The Railway sold the subject parcel, along with other portions of the rail route, to the City in 1974.   In 1975 the City agreed to allow AC Transit to use part of the property as a bus storage yard.   The property was used for storage of AC Transit buses from 1975 to September 30, 1983.   In 1985 the  City leased the storage yard to the Blue Devils Parent Association, a private group, for storage of buses, trucks and equipment.

C & BPL was suspended from doing business in California in 1918, for failure to pay license taxes.   In 1960, its 50–year corporate charter expired.   In 1986 the executor of the estate of one of C & BPL's principals obtained a limited certificate of corporate revival for the purpose of winding up C & BPL's affairs.   On December 17, 1987, C & BPL served the City with a “Notice of Exercise of Power of Termination,” demanding possession and reconveyance of the subject property.   The City filed a quiet title action September 9, 1988, and C & BPL filed its cross-complaint November 22, 1988.

I

 The first question to be answered is whether the 1911 deed conveyed a fee on condition subsequent or merely an easement.

 The parties refer us to a number of general principles to assist in the analysis:  A grant of real property is presumed to convey a fee simple title unless it appears from the grant a lesser estate was intended.  (Civ.Code, § 1105.)   Grants are to be interpreted in favor of the grantee, but reservations in favor of the grantor.  (Civ.Code, § 1069.)   Deeds for railroad rights-of-way are “usually construed as giving a mere right of way [i.e. easement], although the terms of the deed would be otherwise apt to convey a fee.”   (Johnson v. Ocean Shore Railroad Co. (1971) 16 Cal.App.3d 429, 433, 94 Cal.Rptr. 68.)   Where an instrument is ambiguous as to whether a fee or easement was intended, the absence of monetary consideration or its nominal value suggests only an easement was intended.  (Tamalpais etc. Co. v. N.W.Pac. R.R. Co. (1946) 73 Cal.App.2d 917, 927–928, 167 P.2d 825.)   The surest guide, however, is the rule that a deed, like a contract, is to be interpreted so as to give effect to the intent of the parties as expressed in the language of the instrument as a whole.   If unambiguous, that language should itself govern our interpretation.  (Civ.Code, § 1066;  White v. State of California (1971) 21 Cal.App.3d 738, 756–757, 99 Cal.Rptr. 58.)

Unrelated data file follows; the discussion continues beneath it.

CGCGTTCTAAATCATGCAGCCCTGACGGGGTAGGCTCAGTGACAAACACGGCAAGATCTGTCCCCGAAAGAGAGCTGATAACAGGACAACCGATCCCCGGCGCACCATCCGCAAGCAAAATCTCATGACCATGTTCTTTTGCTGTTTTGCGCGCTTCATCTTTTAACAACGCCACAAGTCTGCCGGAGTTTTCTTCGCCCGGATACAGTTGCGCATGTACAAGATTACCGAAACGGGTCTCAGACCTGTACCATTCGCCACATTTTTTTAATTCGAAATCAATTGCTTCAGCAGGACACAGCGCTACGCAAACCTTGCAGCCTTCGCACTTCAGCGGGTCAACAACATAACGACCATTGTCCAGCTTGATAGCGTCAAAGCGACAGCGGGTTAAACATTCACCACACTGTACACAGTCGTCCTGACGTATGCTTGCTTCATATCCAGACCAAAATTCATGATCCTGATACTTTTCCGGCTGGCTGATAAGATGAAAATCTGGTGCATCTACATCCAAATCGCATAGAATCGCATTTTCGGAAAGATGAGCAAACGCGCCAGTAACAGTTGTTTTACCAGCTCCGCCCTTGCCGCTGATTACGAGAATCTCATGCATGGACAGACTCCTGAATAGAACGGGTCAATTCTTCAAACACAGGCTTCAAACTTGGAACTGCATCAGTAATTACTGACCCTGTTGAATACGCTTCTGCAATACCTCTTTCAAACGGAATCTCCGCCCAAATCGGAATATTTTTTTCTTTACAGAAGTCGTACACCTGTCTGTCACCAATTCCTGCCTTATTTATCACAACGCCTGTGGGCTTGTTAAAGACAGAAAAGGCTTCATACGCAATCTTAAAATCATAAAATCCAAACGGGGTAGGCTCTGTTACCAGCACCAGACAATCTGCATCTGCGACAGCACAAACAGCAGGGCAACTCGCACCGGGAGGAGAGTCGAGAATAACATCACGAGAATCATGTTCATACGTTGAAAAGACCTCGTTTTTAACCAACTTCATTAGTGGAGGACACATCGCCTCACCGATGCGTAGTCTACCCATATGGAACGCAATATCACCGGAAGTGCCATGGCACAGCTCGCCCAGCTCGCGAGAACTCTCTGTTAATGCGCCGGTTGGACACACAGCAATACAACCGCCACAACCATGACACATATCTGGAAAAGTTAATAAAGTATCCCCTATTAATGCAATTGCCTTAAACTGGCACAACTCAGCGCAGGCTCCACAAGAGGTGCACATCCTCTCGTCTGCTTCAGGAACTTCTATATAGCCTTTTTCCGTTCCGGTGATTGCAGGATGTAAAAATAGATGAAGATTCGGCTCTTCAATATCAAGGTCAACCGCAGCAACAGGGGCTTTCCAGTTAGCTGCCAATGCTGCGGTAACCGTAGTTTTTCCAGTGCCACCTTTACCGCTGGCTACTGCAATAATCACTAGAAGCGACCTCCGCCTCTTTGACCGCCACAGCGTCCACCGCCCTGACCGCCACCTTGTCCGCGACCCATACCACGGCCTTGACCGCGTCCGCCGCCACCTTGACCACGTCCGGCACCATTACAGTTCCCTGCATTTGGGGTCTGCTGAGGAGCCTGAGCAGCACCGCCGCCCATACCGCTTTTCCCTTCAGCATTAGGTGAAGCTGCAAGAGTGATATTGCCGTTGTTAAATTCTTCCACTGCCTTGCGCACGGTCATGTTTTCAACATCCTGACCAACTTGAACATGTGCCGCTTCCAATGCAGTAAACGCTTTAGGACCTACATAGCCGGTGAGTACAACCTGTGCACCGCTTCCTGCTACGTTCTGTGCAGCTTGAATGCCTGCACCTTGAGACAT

The language of the 1911 deed unambiguously shows the intent to convey a fee simple subject to a condition subsequent.   The granting clause (“WITNESSETH”) does not itself restrict the grantee to any particular use and contains language of inheritance.   The description of parcel three begins, “A strip of land sixty (60) feet in width ․,” indicating that it is the land itself, and not merely an easement over the land, which is conveyed.   A further portion of the description adds that the grant includes all  “tenements, hereditaments and appurtenances thereunto belonging ․ and the reversion and reversions, remainder and remainders ․ thereof,” language which is very likely to be surplusage where an easement alone is conveyed.   The habendum clause (“TO HAVE AND TO HOLD”) repeats the language of inheritance found in the granting clause.   The only restriction on parcel three, that it be used for “a right-of-way for an electric railroad,” is expressly termed a “condition” of the grant.   On failure of the condition, moreover, “all right, title and interest hereby conveyed shall revert” to the grantor.